“The IHF’s 2010 annual conference will focus on helping hotels and guesthouses plan their way through the current economic difficulties and face the challenges that lie ahead. Given the high level of interest in next year’s event, we expect that all stands will be booked well in advance of the conference, so we would advise all interested suppliers to contact the IHF as soon as possible to guarantee a place for 2010.

“Last year’s Showtel was an enormous success with over 400 hotels participating, and we’re looking forward to growing attendance levels for 2010. The exhibition is a must for any competitive supplier of goods or services to our sector.

“It gives companies an ideal opportunity to meet face to face with senior decision makers such as hotel and guesthouse owners and general managers,” she said.

Meanwhile, the Labour Party has confirmed its 65th National Conference will be held at NUI Galway from April 16-18 next with an expected attendance of 1,100 delegates as well as additional observers and members of the press. The venue will be the Bailey Allen Hall of NUI Galway.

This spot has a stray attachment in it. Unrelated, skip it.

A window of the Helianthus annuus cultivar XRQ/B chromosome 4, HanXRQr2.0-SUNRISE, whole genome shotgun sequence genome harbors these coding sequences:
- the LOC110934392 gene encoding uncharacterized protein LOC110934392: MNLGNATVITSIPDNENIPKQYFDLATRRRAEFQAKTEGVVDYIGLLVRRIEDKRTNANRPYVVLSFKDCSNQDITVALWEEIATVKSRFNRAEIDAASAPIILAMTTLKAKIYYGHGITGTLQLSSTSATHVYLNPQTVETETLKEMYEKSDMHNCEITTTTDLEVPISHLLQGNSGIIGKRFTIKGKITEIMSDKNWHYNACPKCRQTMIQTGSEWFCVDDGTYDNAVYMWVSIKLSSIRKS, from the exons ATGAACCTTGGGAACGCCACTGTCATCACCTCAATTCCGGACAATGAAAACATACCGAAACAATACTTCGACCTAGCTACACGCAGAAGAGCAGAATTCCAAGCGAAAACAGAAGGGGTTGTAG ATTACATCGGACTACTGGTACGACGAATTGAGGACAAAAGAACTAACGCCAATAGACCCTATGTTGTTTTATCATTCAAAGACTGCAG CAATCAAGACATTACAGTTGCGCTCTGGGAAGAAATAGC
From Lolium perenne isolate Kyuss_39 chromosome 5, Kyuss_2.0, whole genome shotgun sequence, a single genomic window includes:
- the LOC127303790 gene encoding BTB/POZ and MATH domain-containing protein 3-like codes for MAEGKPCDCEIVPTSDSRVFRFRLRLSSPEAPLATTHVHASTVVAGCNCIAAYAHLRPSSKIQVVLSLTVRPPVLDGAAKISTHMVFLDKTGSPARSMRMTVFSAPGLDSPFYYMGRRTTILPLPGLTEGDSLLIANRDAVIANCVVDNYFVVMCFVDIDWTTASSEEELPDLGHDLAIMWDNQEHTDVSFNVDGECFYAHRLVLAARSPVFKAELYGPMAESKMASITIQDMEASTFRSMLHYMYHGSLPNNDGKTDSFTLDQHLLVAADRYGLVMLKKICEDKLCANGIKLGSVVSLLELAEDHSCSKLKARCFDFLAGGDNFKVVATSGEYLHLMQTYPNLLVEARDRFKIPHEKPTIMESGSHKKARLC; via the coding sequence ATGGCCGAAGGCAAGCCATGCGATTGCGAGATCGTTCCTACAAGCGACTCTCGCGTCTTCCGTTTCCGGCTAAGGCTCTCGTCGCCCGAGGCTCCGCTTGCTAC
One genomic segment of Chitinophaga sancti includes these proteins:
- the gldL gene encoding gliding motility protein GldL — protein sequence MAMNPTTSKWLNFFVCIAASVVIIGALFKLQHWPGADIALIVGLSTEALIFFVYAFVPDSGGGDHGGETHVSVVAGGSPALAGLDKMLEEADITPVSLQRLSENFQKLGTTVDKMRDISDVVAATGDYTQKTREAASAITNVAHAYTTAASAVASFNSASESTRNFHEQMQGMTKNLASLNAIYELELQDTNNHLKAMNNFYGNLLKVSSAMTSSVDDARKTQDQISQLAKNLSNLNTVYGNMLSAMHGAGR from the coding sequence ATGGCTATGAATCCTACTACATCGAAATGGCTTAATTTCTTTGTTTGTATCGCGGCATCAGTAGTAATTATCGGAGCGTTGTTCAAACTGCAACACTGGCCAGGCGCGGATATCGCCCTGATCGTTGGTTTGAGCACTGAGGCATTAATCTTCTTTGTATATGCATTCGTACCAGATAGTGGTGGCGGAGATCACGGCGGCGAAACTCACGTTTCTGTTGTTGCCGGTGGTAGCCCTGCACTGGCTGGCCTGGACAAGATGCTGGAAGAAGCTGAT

City councillor Niall McNelis said: “The facilities at NUIG are very impressive and the Labour Party in Galway is thrilled that we were able to succeed in bringing the conference to Galway. This is recognition of the strength of the Party in Galway and its achievements as a campaigning Party over many years.

“The new facilities at NUIG were a crucial factor in Labour’s decision and we are delighted to be among the college’s first national conferences.

The facility is the most recent conference venue in the West of Ireland. The state of the art multi-purpose centre can accommodate conferences of up to 1,400 delegates and boasts a number of ancillary breakout rooms.